phone: 07800 739 557
electronic mail: j a c k (at) c a m p i n (d0t) m e (d0t) u k
Feb 1993 - Feb 1995 (Heriot-Watt): Research assistant (under Howard Williams) on the Formalization and Optimization of Active Rules project, constructing formal models of active database functionality, mainly in the Object-Z specification language; this included reviews of the project's programming language design and surveys of existing active database systems and formal specification techniques.
Oct 1989 - Feb 1993 (Glasgow): Research assistant (under David Harper) on ESPRIT Project COMANDOS (Construction and Management of Distributed Systems). Designed and implemented a prototype compiler for the projectÕs object-oriented language OSCAR, designed and supervised the implementation of two versions of the Type Manager (a database for type information), was involved in the design and of the ODMS (Object Database Management System, an object-oriented database) and decisions on its implementation strategy, liased with the other project sites (12 institutions throughout Europe) on operating system kernel issues relating to the ODMS, prepared technical documentation on the ODMS and Type Manager, wrote sections on these for the final report to the European Commission, and translated some documentation on the OS kernel from French.
Oct 1984 - Oct 1989 (Glasgow): Research assistant at the PISA Project, Computing Science Department, University of Glasgow, Glasgow G12 8QQ. While on this project I wrote a graphics driver for a colour plotter (in PS-algol), a disk garbage collector/statistics gathering program (in C) for the PS-algol CPOMS persistent store manager, managed the project's network of ICL Perqs (5 Perq 1s and 6 Perq 2s running Unix and the Newcastle Connection), managed an ICL 3930 machine running VME, did some preliminary language design of bulk data types, designed a tense logic for formal specification of software systems that use transaction constructs, designed some language constructs for programming with distributed persistent stores, supervised a student writing a structure editor generator in PS-algol, gave a few lectures to the staff and postgraduate students (on category theory and on temporal logic), lectured on category theory and lambda calculus as part of an industrial course (for ICL) on knowledge-based systems, worked on the Department's curriculum development committee for formal methods and discrete mathematics, specified a number of student projects at advanced undergraduate an masters level, and supervised a third year student group project developing an interactive geometry teaching package in Lightspeed Pascal on the Macintosh.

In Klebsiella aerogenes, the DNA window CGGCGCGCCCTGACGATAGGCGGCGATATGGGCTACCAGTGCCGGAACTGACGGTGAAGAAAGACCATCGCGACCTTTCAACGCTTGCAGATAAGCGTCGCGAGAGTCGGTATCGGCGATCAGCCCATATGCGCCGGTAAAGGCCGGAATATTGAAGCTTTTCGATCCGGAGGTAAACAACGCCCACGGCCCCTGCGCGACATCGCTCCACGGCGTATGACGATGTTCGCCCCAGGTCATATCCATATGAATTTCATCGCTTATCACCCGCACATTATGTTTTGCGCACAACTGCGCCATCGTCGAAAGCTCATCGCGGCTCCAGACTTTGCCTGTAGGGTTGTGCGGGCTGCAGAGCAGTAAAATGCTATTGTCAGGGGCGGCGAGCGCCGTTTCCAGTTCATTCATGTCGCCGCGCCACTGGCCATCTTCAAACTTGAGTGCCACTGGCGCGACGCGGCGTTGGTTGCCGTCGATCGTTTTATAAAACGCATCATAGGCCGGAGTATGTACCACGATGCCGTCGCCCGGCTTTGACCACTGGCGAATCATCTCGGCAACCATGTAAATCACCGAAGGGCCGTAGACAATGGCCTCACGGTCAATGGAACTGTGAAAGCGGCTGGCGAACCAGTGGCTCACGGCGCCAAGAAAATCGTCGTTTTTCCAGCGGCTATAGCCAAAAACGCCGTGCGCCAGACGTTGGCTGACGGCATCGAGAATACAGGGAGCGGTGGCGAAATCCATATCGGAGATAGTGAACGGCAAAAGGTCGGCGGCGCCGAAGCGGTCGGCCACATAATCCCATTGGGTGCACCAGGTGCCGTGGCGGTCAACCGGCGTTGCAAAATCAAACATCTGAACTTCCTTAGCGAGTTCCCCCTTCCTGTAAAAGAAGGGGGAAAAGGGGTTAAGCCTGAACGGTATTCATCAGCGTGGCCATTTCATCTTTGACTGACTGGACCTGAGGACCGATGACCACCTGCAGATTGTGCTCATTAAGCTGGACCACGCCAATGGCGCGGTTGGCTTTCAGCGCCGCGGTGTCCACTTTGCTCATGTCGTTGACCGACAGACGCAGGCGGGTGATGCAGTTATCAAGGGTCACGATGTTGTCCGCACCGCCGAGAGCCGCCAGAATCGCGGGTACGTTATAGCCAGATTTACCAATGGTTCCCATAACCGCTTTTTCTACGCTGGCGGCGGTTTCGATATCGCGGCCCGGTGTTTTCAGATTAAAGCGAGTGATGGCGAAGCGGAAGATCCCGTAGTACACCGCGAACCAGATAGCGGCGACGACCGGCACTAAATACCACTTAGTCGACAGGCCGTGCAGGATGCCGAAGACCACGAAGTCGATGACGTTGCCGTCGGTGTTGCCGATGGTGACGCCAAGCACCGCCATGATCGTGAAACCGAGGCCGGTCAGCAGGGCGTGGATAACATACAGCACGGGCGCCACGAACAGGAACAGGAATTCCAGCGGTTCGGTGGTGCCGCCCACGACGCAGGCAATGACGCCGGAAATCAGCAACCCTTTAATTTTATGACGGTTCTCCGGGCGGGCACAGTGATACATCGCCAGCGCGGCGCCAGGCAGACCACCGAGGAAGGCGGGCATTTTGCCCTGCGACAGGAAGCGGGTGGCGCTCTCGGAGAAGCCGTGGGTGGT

Feb 1980 - Sep 1983 (Edinburgh): Paid worker for Edinburgh Books Collective. Duties involved training volunteer rota workers and managing the rota, selling to public and institutional libraries, preparing text and artwork for publicity material, ordering and stock control, accounts, setting up filing systems, liaising with the bank, etc.
Jun 1976 - Feb 1980 (Edinburgh): Unemployed, heavily involved in setting up the First of May Bookshop as a member of Edinburgh Books Collective Ltd. (a workersÕ cooperative).
Sep 1974 - May 1976 (part-time) (USA): Teaching fellow for the Philosophy Department, University of Pittsburgh, Pittsburgh, PA 15260, USA. Taught introductory formal logic, ethics, and seventeenth-century philosophy.
Feb - May 1974 (Australia): Tutor (high school and beginning undergraduate maths and physics) for the Newcombe Study Centre, Bondi, Sydney.
1972 (part-time) (New Zealand): Tutor (logic and introductory philosophy) for the Philosophy Department, University of Auckland.
1971 (part-time) (New Zealand): Exercise and paper grader (logic and introductory philosophy) for the Philosophy Department, University of Auckland; also Tutor (third-year linear algebra) for the Mathematics Department, University of Auckland.
1969 (part-time) (New Zealand): Tutor (2nd-year statistics) for Mathematics Dept, University of Auckland.
1968 (part-time) (New Zealand): Tutor (introductory abstract algebra and calculus) for Mathematics Dept, University of Auckland.
1967 - 1968 vacation (New Zealand): Laboratory assistant at the Department of Scientific and Industrial Research, Plant Physiology Division, Palmerston North, New Zealand. As part of this I wrote some numerical code in FORTRAN II for an IBM 1620.